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RTI and good governance
RTI and good Governance
Dr Sadeka Halim

(Part-I)
Civil society regarded the passing of the RTI (Right to Information Act) 2009 as a ground breaking decision of the current government. The rationale of this Act is; since all powers of the Republic belong to the people, it is necessary to ensure right to information for their empowerment. The aim of RTI is to empower the people, ensure transparency and accountability in the government, autonomous, non-government and foreign aided organizations. This Act stands as a milestone in the path of country's democracy, governance and development.
Over 90 countries from all region of the world have either  enacted right to laws or put in place systems to provide  access to government –held information. The sprit of democracy and the right to information is considered as a fundamental human right everywhere in the world.
Traditionally, participation in political and economic processes and making informed choices are restricted to small bureaucratic elites in developing countries. Consultation on important policy matters, even when they directly concern the people is rarely the practice. Usually, the consultative processes are severely undermined and devoid of participation of those people who are going to be most affected by such policies and programmes.
However, it should be kept in mind that government information is a national resource. Neither the particular government of the day, nor public officials, creates information for their own benefit. The greater the access of the citizen to information, the greater would be the responsiveness of government to community needs. Alternatively, the greater the restrictions on ‘access’, the greater the feelings of ‘powerlessness’ and alienation.
RTI carries spirit of many important human rights documents, In the Constitution of the People’s Republic of Bangladesh several articles such as 7, 32 and 39 lays the foundation of recognizing it in particular Article 39 (2) states that “a right of every citizen of freedom of speech and expression and b) freedom of the press guaranteed.”
The RTI is a major legislative step in the Bangladeshi anti-corruption and transparency movement. It is believed that the citizens armed with information obtained through their exercises of right to know would be able to protect life and liberty as well secure equity and justice before the law.
IC(Information Commission)  is a non-constitutional independent body subject to the permission of  the Act. In addition, any organization constituted in accordance with the Constitution and under the Rules of Business made under Article 55 (6) of the Constitution is seen as a unit to provide information .Four parties are involved in providing information: applicants for information, DOs (Designated Officials)  to provide information, Appellate Authority and IC.
RTI is about empowerment of citizens and building responsiveness of the state and its organs, the political parties,  administration and other institutions to the citizens. The RTI Act (Section 4) says that “every citizen has a right to Information from the Authority and the Authority shall on demand from a citizen be bound to provide information.”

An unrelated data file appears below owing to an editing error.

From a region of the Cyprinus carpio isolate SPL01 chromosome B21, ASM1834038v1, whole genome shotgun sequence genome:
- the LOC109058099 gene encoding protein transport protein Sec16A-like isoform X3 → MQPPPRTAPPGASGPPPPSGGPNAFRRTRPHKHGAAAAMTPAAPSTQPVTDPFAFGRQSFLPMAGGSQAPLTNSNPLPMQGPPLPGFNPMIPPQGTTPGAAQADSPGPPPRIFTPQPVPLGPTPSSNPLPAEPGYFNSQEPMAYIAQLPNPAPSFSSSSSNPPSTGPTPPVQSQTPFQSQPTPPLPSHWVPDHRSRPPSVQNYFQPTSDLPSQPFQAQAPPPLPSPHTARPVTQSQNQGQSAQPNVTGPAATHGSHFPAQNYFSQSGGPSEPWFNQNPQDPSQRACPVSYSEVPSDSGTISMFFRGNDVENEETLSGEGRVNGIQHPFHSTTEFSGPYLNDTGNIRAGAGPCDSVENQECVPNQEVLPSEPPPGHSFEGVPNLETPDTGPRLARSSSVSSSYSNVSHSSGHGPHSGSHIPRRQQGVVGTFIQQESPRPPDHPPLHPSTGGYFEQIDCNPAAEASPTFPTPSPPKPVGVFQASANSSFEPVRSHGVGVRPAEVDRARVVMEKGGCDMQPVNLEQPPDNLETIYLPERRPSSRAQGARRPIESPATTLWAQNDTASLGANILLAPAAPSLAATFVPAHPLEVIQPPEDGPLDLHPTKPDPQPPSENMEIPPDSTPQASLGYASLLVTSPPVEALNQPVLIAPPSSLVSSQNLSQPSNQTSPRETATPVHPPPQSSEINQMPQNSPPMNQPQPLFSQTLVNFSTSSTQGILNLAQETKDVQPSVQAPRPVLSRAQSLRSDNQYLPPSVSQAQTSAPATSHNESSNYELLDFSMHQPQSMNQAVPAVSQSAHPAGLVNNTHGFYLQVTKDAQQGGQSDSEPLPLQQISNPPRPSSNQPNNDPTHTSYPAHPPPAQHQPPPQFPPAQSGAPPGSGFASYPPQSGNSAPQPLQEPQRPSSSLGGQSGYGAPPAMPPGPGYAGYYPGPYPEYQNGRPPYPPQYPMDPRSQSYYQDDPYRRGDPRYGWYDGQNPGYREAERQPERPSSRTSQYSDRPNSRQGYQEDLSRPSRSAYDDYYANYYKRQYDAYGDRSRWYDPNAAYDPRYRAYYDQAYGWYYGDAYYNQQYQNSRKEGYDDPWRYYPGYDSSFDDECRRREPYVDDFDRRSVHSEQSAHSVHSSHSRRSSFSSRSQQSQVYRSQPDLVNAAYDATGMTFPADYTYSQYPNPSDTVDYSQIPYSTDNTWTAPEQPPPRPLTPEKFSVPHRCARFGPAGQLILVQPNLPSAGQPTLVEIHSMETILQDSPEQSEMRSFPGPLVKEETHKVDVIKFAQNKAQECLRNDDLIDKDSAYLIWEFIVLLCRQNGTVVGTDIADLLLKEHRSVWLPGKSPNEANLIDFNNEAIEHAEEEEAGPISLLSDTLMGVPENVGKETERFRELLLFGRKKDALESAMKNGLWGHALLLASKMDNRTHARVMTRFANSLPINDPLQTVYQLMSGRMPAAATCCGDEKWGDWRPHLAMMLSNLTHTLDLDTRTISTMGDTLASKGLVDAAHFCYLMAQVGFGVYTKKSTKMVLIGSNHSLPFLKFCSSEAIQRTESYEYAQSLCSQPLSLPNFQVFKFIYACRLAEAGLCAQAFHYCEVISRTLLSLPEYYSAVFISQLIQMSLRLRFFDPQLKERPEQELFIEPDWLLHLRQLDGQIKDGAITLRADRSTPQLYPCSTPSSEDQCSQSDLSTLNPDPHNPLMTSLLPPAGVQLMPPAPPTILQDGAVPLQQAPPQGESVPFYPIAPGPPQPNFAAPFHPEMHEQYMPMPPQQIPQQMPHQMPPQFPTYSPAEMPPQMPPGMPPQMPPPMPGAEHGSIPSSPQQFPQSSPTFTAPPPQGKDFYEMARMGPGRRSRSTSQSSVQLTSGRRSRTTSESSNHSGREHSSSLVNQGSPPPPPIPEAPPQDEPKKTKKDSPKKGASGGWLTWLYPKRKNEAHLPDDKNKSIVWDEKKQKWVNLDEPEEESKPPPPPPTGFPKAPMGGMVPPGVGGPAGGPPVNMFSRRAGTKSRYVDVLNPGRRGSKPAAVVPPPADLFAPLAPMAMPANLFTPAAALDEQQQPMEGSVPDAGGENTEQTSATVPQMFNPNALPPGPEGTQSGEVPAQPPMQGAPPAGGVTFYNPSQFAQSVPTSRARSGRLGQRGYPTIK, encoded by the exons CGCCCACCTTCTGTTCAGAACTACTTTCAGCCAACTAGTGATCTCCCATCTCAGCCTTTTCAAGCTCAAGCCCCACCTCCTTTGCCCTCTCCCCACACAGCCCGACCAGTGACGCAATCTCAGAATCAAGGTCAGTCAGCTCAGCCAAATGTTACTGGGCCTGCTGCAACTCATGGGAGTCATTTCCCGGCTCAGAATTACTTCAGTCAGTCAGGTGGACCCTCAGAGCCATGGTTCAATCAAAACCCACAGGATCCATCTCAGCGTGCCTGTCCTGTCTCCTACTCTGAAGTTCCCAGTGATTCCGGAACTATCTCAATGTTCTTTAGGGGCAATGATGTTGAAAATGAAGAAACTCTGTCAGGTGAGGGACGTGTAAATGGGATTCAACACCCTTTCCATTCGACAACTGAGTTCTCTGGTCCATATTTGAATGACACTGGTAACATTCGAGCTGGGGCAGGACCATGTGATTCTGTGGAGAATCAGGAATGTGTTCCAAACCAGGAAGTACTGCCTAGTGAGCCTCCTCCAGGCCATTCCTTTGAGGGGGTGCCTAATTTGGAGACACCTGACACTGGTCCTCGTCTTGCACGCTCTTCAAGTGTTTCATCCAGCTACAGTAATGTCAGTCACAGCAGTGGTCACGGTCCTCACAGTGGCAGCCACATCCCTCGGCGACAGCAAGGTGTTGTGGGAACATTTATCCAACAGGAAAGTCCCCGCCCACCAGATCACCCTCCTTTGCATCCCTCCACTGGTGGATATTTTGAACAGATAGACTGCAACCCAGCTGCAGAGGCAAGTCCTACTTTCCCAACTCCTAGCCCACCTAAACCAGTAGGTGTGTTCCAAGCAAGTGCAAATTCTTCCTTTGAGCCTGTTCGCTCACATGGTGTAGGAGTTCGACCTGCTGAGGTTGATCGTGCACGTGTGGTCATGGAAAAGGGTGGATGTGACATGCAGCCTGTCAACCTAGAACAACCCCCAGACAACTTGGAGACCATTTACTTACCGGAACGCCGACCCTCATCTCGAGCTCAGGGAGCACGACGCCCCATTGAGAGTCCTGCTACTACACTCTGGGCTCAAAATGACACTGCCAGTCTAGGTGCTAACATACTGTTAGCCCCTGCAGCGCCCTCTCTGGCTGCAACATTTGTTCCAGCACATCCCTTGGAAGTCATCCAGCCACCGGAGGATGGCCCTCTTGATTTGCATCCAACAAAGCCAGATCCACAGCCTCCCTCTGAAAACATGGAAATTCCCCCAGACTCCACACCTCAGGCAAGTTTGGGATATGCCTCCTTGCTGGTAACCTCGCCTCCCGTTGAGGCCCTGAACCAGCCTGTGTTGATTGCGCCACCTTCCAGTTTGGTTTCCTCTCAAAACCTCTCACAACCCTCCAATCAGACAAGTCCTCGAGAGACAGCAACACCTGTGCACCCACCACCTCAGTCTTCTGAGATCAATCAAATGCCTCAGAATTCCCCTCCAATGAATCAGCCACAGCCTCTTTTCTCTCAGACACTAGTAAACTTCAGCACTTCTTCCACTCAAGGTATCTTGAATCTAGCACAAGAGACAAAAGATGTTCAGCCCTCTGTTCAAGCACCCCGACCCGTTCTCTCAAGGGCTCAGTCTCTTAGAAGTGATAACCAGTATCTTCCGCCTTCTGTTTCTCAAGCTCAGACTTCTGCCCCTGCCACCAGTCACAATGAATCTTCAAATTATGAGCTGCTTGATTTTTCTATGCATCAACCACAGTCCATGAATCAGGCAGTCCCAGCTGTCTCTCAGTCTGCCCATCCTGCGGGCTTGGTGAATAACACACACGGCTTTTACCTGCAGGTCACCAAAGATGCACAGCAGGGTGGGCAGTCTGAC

Thus it creates the opportunity for those in power to devolve it through sharing of information. In regard to the RTI information includes material in any form including records, documents, memos, e-mails, opinions, advices, press releases, circulars, orders, logbooks, contracts, reports, papers, samples, models, data material held in any electronic form and information relating to any private body which can be accessed by a public authority under any other law for the time being in forces. It is to be noted that information does not include office note sheet. 
There are some clauses of different Acts like The Official Secrets Act 1923, Evidence Act 1872, Rules of Business 1996, Government Service (Conduct) Rules 1979, and the oath (affirmation) of secrecy under the constitution act as an impediment and barrier to getting access to information. 
Certainly, government servants are still bound by both their oath and service rules to refrain from disclosing information. However, in the RTI Act section three which states while citizens would seek for information all these restrictions can be overriden except in regard to exemptions listed in Article seven  of the RTI ACT.
Despite all these limitations, RTI has given people more opportunity to participate in public affairs and hold duty bearers accountable for their action. RTI has enabled people of all strata to seek information from various government and non-government offices.
People who are failing to get information from DOs and Appellate Authority on time provided by the Act have started since 2010 to launch complaints to the IC . In regard to article 9(2) of RTI Act the government and non-government DOs are required to provide the applicants information; if applicants are not given information or get rejected  or aggrieved by the decision of the appeal units then under section 24 complaints for not receiving information can be filed to IC. In light of RTI Act (Section 25 [10] can take minimum 45 days and maximum 75 days to resolve complaints.
IC follows civil procedure (in accordance to 1908) to dispose the complaints.  Most petitioners usually come from disadvantaged people who failed to get information on old age allowance, special safety net programme, regarding the free distribution of medicines by the community hospitals, rules and regulations to obtain agricultural cards, information about the location of khas land, allegations against cooperative officer, information in relation to the rules of medical practitioners, practice of minimum wage, bank related issues, and so forth.